Presentation on theme: "The Scarlet Letter Key Reading Points Chapters 7-9."— Presentation transcript:
The Scarlet Letter Key Reading Points Chapters 7-9
Ch. 7: Pg. 119 There was fire in her and throughout her; she seemed the unpremeditated offshoot of a passionate moment. Her mother, in contriving the child’s garb, had allowed the gorgeous tendencies of her imagination their full play; arraying her in a crimson velvet tunic, of a peculiar cut, abundantly embroidered in fantasies and flourishes of gold thread…. It was the scarlet letter in another form; the scarlet letter endowed with life! The mother herself—as if the red ignominy were so deeply scorched into her brain, that all her conceptions assumed its form—had carefully wrought out the similitude; lavishing many hours of morbid ingenuity, to create an analogy between the object of her affection, and the emblem of her guilt and torture.
Can you... 1) Paraphrase Hawthorne’s words on pg. 119? 2) Make any connections with Transcendentalist philosophy? 3) Examine what we are seeing here with Hester? Pearl?
Emergence of a Motif Ch. 7 - Pg. 121 “No, my little Pearl!” said her mother. “Thou must gather thine own sunshine. I have none to give thee!” Light/Dark imagery abounds in The Scarlet Letter. What are the implications of this statement Hester makes about sun? Can you infer how Hawthorne will use Light/Dark imagery going forward?
Ch. 8- Pg. 128 “…in close companionship with him, old Roger Chillingworth, a person of great skill in physic, who, for two or three years, past had been settled in the town. It was understood that this learned man was the physician as well as friend of the young minister, whose health had severely suffered, of late, by his too unreserved self-sacrifice to the labors and duties of the pastoral relation.” We should be able to make some inferences from this interesting set of details. What do you make of this passage?
Ch. 8- Pg. 132 “Old Roger Chillingworth” “Hester Prynne looked at the man of skill, and even then, with her fate hanging in the balance, was startled to perceive what a change had come over his features,—how much uglier they were,—how his dark complexion seemed to have grown duskier, and his figure more misshapen,—since the days when she had familiarly known him. She met his eyes for an instant, but was immediately constrained to give all her attention to the scene now going forward.” What is happening to Chillingworth? (Level 1) What insight in to mankind is Hawthorne evincing? (Level 2) READ CLOSELY WHENEVER YOU ARE PRESENTED WITH DETAILS OF CHILLINGWORTH’S ACTIONS, WORDS, or APPEARANCE.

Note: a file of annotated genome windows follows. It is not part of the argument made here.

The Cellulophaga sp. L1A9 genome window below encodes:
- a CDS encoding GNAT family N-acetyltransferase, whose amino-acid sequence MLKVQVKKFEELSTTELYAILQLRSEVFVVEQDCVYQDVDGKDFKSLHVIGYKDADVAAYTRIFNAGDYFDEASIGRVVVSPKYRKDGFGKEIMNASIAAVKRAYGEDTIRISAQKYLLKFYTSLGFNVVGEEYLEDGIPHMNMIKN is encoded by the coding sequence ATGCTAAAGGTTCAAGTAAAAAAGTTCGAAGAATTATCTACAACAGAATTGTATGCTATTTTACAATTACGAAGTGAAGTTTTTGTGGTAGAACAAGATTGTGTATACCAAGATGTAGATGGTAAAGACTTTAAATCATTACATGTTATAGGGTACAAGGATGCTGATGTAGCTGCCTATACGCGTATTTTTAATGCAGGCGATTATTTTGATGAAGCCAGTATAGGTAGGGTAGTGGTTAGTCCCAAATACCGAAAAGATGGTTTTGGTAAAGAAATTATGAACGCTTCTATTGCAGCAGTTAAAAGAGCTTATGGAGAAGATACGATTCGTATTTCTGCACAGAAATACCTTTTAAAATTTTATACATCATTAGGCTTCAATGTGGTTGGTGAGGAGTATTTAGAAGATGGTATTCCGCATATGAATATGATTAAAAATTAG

Ch. 8 – Pg. 135 “You speak, my friend, with a strange earnestness,” said old Roger Chillingworth, smiling at him.” Your thoughts???
Chapter 9 – The Leech Pg. 140 “Unknown to all but Hester Prynne, and possessing the lock and key of her silence, he chose to withdraw his name from the roll of mankind, and, as regarded his former ties and interest, to vanish out of life as completely as if he indeed lay at the bottom of the ocean, whither rumor had long ago consigned him. This purpose once effected, new interests would immediately spring up, and likewise a new purpose; dark, it is true, if not guilty, but of force enough to engage the full strength of his faculties.” Explicate this passage. Infer what Chillingworth’s role is becoming both in terms of plot and theme.
Ch. 9- Pg. 142 Dimmesdale in decay “His form grew emaciated; his voice, though still rich and sweet, had a certain melancholy prophecy of decay in it; he was often observed, on any slight alarm or other sudden accident, to put his hand over his heart, with first a flush and then a paleness, indicative of pain.” Read and think deeply here. Explicate the details of this passage.
Ch. 9 – Pg. 146 “He deemed it essential, it would seem, to know the man, before attempting to do him good. Wherever there is a heart and an intellect, the diseases of the physical frame are tinged with the peculiarities of these. In Arthur Dimmesdale, thought and imagination were so active, and sensibility so intense, that the bodily infirmity would be likely to have its groundwork there. So Roger Chillingworth—the man of skill, the kind and friendly physician—strove to go deep into his patient’s bosom, delving among his principles, prying into his recollections, and probing every thing with a cautious touch, like a treasure-seeker in a dark cavern. Few secrets can escape an investigator, who has opportunity and license to undertake such a quest, and skill to follow it up. A man burdened with a secret should especially avoid the intimacy of his physician. “ Hawthorne is pretty clear here – what is going on?